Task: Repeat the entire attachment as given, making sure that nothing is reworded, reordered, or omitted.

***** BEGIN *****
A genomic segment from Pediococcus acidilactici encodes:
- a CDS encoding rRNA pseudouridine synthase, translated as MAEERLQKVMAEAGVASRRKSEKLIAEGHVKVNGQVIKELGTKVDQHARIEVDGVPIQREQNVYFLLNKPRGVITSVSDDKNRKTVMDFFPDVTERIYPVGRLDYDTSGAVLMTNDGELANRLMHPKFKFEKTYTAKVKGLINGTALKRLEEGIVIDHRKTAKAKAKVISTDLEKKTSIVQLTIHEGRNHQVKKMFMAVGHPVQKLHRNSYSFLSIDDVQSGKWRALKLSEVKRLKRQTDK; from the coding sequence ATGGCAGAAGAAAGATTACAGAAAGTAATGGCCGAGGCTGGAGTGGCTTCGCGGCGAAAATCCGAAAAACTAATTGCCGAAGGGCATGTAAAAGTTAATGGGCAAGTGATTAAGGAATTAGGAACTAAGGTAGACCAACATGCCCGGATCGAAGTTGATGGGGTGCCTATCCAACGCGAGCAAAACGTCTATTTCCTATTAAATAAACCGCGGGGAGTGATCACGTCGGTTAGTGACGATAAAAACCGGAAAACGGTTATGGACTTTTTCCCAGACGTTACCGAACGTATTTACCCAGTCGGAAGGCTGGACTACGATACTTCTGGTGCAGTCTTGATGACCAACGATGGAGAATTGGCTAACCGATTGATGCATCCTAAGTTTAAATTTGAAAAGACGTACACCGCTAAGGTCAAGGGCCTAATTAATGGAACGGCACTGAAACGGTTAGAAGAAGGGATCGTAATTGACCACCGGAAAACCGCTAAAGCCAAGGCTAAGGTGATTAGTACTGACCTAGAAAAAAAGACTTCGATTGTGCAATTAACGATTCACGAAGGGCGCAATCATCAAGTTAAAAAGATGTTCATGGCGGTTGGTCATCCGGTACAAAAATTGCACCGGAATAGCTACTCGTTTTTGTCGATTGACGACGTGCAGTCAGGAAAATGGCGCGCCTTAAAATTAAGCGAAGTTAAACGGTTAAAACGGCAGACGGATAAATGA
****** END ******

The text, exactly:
A genomic segment from Pediococcus acidilactici encodes:
- a CDS encoding rRNA pseudouridine synthase, translated as MAEERLQKVMAEAGVASRRKSEKLIAEGHVKVNGQVIKELGTKVDQHARIEVDGVPIQREQNVYFLLNKPRGVITSVSDDKNRKTVMDFFPDVTERIYPVGRLDYDTSGAVLMTNDGELANRLMHPKFKFEKTYTAKVKGLINGTALKRLEEGIVIDHRKTAKAKAKVISTDLEKKTSIVQLTIHEGRNHQVKKMFMAVGHPVQKLHRNSYSFLSIDDVQSGKWRALKLSEVKRLKRQTDK; from the coding sequence ATGGCAGAAGAAAGATTACAGAAAGTAATGGCCGAGGCTGGAGTGGCTTCGCGGCGAAAATCCGAAAAACTAATTGCCGAAGGGCATGTAAAAGTTAATGGGCAAGTGATTAAGGAATTAGGAACTAAGGTAGACCAACATGCCCGGATCGAAGTTGATGGGGTGCCTATCCAACGCGAGCAAAACGTCTATTTCCTATTAAATAAACCGCGGGGAGTGATCACGTCGGTTAGTGACGATAAAAACCGGAAAACGGTTATGGACTTTTTCCCAGACGTTACCGAACGTATTTACCCAGTCGGAAGGCTGGACTACGATACTTCTGGTGCAGTCTTGATGACCAACGATGGAGAATTGGCTAACCGATTGATGCATCCTAAGTTTAAATTTGAAAAGACGTACACCGCTAAGGTCAAGGGCCTAATTAATGGAACGGCACTGAAACGGTTAGAAGAAGGGATCGTAATTGACCACCGGAAAACCGCTAAAGCCAAGGCTAAGGTGATTAGTACTGACCTAGAAAAAAAGACTTCGATTGTGCAATTAACGATTCACGAAGGGCGCAATCATCAAGTTAAAAAGATGTTCATGGCGGTTGGTCATCCGGTACAAAAATTGCACCGGAATAGCTACTCGTTTTTGTCGATTGACGACGTGCAGTCAGGAAAATGGCGCGCCTTAAAATTAAGCGAAGTTAAACGGTTAAAACGGCAGACGGATAAATGA